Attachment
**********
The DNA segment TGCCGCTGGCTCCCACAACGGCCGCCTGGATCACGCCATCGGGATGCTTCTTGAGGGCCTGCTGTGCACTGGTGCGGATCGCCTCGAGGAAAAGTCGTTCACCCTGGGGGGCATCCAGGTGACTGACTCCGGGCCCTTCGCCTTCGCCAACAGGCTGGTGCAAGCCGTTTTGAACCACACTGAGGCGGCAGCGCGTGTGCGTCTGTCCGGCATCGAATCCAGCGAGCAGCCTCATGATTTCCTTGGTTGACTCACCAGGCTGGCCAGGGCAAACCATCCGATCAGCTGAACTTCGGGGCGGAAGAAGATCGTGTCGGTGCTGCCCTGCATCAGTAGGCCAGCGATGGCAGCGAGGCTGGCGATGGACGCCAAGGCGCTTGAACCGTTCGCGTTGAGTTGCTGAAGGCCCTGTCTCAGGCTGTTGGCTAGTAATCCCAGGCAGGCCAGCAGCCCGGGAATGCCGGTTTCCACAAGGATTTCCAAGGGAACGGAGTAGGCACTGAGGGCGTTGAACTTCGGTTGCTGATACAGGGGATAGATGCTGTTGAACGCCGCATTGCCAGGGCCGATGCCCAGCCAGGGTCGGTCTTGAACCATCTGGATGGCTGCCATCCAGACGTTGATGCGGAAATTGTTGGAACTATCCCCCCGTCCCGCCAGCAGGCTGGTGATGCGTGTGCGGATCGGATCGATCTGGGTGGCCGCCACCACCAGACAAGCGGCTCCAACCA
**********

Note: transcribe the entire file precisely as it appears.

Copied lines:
The DNA segment TGCCGCTGGCTCCCACAACGGCCGCCTGGATCACGCCATCGGGATGCTTCTTGAGGGCCTGCTGTGCACTGGTGCGGATCGCCTCGAGGAAAAGTCGTTCACCCTGGGGGGCATCCAGGTGACTGACTCCGGGCCCTTCGCCTTCGCCAACAGGCTGGTGCAAGCCGTTTTGAACCACACTGAGGCGGCAGCGCGTGTGCGTCTGTCCGGCATCGAATCCAGCGAGCAGCCTCATGATTTCCTTGGTTGACTCACCAGGCTGGCCAGGGCAAACCATCCGATCAGCTGAACTTCGGGGCGGAAGAAGATCGTGTCGGTGCTGCCCTGCATCAGTAGGCCAGCGATGGCAGCGAGGCTGGCGATGGACGCCAAGGCGCTTGAACCGTTCGCGTTGAGTTGCTGAAGGCCCTGTCTCAGGCTGTTGGCTAGTAATCCCAGGCAGGCCAGCAGCCCGGGAATGCCGGTTTCCACAAGGATTTCCAAGGGAACGGAGTAGGCACTGAGGGCGTTGAACTTCGGTTGCTGATACAGGGGATAGATGCTGTTGAACGCCGCATTGCCAGGGCCGATGCCCAGCCAGGGTCGGTCTTGAACCATCTGGATGGCTGCCATCCAGACGTTGATGCGGAAATTGTTGGAACTATCCCCCCGTCCCGCCAGCAGGCTGGTGATGCGTGTGCGGATCGGATCGATCTGGGTGGCCGCCACCACCAGACAAGCGGCTCCAACCA